FYSB’s Runaway and Homeless Youth grantees have been using National Runaway Prevention Month to raise awareness about the issues that runaways and homeless youth face.
Learn more about promoting runaway prevention in communities across America.
across the country worked with the Federal government last year to come up with better ways to count the number of youth experiencing homelessness.
Read the report on lessons learned from that effort.
Intentionally hurtful words, blaming, and threats by a partner are often precursors to physical violence.
The National Domestic Violence Hotline, a project of the Family Violence Prevention and Services Program, has a helpful tip sheet for recognizing signs of abuse.
It also incorporates sexual violence, threats, and emotional abuse.
For IPV survivors struggling with severe emotional trauma, the National Center for Domestic Violence, Trauma and Mental Health, a resource center supported by the Family Violence Prevention and Services Program, has developed comprehensive, accessible and culturally relevant responses to the range of trauma-related issues caused by abusive relationships.
have experienced stalking by an intimate partner that made them fearful for their lives or the wellbeing of someone close to them.
The Family Violence Prevention and Services Act supports programs that provide safety planning alongside shelter and legal advocacy for victims of intimate partner violence to promote their health and wellbeing.
Runaway and Homeless Youth grantees entered the third annual RHY mural contest in 2013.
See all the entries and read, in their own words, why they are meaningful.
served by the Transitional Living Program are either pregnant or have already had at least one child.
FYSB’s maternity group homes teach young people parenting skills as well as health and nutrition, family budgeting, and other skills to promote their long-term economic independence and ensure the wellbeing of their children.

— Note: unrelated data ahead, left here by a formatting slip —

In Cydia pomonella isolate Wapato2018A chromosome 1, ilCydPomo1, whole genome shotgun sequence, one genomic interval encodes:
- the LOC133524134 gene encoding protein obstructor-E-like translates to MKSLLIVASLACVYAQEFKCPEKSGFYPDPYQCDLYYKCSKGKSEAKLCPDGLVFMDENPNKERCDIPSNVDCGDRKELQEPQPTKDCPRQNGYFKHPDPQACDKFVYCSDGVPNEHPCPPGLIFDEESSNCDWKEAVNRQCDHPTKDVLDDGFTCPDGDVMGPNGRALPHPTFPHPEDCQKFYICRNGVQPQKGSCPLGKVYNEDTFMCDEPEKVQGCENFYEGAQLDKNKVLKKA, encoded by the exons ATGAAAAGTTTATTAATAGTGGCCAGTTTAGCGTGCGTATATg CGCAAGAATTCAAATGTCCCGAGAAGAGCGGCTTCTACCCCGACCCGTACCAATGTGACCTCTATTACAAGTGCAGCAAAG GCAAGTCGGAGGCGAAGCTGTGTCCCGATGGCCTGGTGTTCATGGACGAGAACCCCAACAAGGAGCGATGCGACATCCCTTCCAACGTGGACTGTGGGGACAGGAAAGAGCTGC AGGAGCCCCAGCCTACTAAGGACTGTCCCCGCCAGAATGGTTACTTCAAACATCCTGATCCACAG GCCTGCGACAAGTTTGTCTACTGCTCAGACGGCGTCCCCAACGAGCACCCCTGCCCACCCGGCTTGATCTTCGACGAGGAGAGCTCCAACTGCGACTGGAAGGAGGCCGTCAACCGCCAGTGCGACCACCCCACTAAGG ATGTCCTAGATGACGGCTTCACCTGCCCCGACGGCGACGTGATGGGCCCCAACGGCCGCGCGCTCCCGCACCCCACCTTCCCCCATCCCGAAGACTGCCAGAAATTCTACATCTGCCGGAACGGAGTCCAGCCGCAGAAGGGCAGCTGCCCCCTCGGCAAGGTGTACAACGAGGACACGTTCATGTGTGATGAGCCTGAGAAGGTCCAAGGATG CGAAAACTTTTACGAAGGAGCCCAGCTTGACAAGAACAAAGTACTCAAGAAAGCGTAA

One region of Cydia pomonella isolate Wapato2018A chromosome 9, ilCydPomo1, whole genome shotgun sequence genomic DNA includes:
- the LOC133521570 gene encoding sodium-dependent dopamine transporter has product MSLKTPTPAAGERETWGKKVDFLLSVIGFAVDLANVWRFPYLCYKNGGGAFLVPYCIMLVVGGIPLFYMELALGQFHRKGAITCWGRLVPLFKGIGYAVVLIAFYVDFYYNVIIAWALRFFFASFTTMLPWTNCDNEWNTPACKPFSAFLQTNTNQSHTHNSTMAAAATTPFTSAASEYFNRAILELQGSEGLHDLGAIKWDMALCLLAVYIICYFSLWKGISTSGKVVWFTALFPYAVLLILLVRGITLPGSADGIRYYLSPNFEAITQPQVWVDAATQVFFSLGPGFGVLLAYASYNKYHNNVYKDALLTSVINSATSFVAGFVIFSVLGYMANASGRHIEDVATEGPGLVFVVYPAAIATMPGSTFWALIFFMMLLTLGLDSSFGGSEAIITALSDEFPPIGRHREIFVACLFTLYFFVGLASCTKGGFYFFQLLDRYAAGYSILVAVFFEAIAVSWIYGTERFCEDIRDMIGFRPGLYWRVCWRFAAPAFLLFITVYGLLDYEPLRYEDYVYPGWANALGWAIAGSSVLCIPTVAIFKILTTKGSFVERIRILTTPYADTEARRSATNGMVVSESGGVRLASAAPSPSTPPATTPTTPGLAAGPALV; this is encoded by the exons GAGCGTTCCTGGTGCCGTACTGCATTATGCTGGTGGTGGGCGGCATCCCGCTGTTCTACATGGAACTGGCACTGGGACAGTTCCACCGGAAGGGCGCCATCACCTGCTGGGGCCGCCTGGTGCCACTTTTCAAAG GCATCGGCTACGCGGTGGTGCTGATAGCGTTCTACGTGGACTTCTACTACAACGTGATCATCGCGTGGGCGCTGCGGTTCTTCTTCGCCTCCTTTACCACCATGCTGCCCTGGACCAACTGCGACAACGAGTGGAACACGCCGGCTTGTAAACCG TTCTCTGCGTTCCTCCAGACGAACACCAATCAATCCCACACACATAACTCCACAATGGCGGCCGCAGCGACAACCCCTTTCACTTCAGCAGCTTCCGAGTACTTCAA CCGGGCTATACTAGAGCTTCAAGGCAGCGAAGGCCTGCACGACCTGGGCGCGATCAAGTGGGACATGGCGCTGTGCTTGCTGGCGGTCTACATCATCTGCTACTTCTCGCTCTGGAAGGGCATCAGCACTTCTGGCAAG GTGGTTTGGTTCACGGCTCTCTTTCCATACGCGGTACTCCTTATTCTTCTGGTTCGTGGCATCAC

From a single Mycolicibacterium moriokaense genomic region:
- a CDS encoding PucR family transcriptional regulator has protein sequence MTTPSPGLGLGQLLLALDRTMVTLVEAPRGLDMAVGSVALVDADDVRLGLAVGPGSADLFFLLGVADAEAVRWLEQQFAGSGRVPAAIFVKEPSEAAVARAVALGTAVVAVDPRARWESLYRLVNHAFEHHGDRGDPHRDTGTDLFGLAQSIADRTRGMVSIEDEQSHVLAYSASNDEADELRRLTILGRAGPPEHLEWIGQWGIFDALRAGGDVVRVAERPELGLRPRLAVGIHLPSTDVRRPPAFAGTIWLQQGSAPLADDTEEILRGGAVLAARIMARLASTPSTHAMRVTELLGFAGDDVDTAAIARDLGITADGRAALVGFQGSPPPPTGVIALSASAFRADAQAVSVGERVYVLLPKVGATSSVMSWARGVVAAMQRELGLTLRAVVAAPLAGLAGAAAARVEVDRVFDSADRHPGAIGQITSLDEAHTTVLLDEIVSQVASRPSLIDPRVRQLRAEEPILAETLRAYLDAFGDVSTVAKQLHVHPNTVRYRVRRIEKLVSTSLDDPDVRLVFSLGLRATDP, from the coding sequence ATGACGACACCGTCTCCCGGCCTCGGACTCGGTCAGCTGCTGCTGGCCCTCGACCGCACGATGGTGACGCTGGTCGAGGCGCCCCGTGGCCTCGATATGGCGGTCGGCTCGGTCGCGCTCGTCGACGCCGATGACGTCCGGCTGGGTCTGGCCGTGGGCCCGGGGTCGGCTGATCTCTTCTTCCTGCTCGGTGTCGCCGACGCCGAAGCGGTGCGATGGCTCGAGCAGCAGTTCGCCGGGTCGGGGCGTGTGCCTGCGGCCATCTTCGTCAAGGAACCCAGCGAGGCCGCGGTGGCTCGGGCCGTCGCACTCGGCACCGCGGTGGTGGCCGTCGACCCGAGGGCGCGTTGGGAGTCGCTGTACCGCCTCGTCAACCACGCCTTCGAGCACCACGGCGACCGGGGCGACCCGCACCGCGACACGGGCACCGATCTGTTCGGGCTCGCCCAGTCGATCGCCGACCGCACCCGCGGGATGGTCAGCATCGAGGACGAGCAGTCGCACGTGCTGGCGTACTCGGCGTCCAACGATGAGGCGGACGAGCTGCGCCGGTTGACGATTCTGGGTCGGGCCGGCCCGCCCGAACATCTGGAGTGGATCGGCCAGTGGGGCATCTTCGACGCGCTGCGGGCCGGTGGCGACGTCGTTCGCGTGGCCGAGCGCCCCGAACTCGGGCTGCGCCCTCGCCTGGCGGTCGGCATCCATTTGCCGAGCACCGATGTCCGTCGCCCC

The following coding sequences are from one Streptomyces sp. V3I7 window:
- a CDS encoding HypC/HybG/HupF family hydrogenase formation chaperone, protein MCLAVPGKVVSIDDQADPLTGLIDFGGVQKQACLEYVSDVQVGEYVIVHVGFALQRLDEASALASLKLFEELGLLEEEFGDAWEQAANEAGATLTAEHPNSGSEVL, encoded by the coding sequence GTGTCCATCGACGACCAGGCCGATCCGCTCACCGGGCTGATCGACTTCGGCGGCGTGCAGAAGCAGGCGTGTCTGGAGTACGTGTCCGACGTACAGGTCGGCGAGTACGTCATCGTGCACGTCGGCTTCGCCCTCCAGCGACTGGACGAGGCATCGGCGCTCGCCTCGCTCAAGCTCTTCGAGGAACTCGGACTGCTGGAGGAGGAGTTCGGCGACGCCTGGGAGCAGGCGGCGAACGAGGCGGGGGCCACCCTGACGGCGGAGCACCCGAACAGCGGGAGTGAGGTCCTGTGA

to the National Runaway Safeline were made by young people who were in crisis but had not yet run away.
The FYSB-funded Safeline provides crisis intervention services aimed at reducing family conflict and keeping young people safely at home.
received crisis intervention services through the National Runaway Safeline’s new online chat service in 2013.
FYSB’s Runaway and Homeless Youth Program uses a variety of online and offline strategies to make young people feel comfortable reaching out for help.
were sleeping on the streets, in cars, and in abandoned buildings, among other unsafe places, during the 2011-12 school year, according to a 2014 report by the U.S. Department of Education.
The Family and Youth Services Bureau needs your help to make sure that all young people in the United States have the stability they need to be successful in school.
were homeless or unstably housed during the 2011-12 school year, according to a 2014 report by the U.S. Department of Education.
The Family and Youth Services Bureau works with the Department of Education to identify and provide services to homeless youth.
homeless youth under 18 living on their own were in shelters during the Department of Housing and Urban Development’s 2013 point-in-time count of homelessness.
To find Family and Youth Services Bureau-funded shelters in your community, visit our map of providers.
were counted during the Department of Housing and Urban Development’s 2013 Point-in-Time Count of homelessness.
If you know a youth under 18 who has run away or is homeless, call 1-800-RUNAWAY for suggestions on how to help.
were on their own and homeless during the Department of Housing and Urban Development’s 2013 Point-in-Time Count of homelessness.
of people experiencing homelessness in America are under 25 and living on their own, according to the Department of Housing and Urban Development’s 2013 Point-in-Time Count.
will have been reached with teen pregnancy prevention and adulthood preparation programming by the Family and Youth Services Bureau’s State Personal Responsibility Education Program by September 2014.
FYSB urges communities to continue critical efforts to prevent teen pregnancy.
less likely to receive a high school diploma by age 22 than similar young males who did not become fathers as teens.
The Family and Youth Services Bureau encourages all Americans to “PREP Teens for the Future.”
The Family and Youth Services Bureau encourages volunteerism as a pathway to self-sufficiency.